A U of I professor who studies marriage and relationship trends says one reason for the dip in marriage rates may be that people are waiting longer to get married. He also says more people are living together without being married.
Bill Thompson, who's been married for 72 years, wishes he could still live with his bride.
But time has stolen her memory.
Gerry Thompson suffers from dementia. She no longer talks, she whistles instead. Bill says that's how you know when she feels happy and comfortable.
Every morning, Bill wakes up on one side of the Clark-Lindsey Retirement Village in Urbana, and walks the halls to the other. It's not that far, but the two are world's apart.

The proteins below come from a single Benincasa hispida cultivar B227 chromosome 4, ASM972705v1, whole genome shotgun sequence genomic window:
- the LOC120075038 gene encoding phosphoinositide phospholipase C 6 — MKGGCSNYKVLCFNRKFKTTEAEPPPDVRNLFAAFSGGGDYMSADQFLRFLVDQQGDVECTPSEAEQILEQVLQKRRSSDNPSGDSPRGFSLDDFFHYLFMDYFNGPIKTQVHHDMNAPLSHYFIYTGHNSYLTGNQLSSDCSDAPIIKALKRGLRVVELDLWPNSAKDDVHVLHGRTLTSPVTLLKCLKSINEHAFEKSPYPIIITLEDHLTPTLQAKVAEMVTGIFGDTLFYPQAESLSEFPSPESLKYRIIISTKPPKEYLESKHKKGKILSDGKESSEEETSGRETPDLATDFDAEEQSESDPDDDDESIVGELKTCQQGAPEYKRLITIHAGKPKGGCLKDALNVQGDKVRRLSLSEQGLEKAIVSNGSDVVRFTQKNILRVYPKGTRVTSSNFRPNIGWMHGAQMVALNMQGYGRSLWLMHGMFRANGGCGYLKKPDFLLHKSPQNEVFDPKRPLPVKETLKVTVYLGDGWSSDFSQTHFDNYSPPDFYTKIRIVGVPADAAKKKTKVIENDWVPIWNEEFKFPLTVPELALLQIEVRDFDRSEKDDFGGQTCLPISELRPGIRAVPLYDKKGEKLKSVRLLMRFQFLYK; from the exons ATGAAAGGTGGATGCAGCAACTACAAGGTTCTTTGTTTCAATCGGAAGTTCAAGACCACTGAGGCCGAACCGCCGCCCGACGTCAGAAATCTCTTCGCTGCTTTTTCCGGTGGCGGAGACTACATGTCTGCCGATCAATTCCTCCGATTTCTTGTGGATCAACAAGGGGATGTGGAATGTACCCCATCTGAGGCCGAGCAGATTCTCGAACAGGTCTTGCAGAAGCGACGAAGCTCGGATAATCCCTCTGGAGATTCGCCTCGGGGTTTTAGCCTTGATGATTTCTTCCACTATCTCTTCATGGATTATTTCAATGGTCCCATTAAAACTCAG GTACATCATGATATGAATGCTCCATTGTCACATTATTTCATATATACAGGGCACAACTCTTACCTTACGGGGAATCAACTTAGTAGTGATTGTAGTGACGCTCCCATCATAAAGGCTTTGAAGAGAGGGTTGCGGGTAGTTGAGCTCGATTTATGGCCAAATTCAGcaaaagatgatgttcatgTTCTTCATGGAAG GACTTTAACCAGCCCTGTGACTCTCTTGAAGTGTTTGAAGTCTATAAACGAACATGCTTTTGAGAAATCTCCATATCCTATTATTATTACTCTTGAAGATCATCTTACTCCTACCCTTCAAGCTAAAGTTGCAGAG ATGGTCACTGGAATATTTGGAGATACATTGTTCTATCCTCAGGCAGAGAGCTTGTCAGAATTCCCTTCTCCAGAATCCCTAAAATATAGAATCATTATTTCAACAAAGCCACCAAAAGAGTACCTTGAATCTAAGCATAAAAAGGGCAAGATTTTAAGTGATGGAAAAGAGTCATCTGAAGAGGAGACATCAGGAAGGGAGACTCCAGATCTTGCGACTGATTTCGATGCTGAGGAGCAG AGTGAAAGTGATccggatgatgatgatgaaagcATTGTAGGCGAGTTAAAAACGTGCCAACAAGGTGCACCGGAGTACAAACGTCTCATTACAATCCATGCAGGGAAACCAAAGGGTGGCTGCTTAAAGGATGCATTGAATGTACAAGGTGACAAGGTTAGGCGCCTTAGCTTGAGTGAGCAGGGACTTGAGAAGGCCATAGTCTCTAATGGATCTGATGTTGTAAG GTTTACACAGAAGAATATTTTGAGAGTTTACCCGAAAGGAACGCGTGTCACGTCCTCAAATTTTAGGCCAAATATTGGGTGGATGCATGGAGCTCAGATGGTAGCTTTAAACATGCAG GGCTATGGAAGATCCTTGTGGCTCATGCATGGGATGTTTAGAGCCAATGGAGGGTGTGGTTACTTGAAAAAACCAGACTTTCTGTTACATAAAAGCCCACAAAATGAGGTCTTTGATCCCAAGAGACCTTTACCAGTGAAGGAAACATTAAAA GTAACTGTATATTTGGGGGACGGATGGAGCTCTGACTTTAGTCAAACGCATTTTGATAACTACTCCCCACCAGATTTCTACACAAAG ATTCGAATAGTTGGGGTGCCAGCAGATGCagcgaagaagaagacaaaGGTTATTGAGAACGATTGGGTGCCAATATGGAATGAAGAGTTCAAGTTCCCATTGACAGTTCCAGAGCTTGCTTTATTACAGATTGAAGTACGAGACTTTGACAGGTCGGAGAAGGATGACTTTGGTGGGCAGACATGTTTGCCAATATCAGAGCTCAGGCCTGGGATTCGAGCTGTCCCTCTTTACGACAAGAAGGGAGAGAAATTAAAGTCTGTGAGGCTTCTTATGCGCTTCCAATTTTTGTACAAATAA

Bill still lives in the apartment he and Gerry shared when they moved there. Gerry lives where she can get around-the-clock care.
Their love story started 77 years ago when, as we now know, Bill asked out the wrong person.
So Gerry went. Not long after that, the two got married.
It's something fewer people are doing now.
"I guess I feel they're missing a lot by not being able to enjoy a continual relationship, but of course it has to be a good relationship for it to be pleasant," he says.
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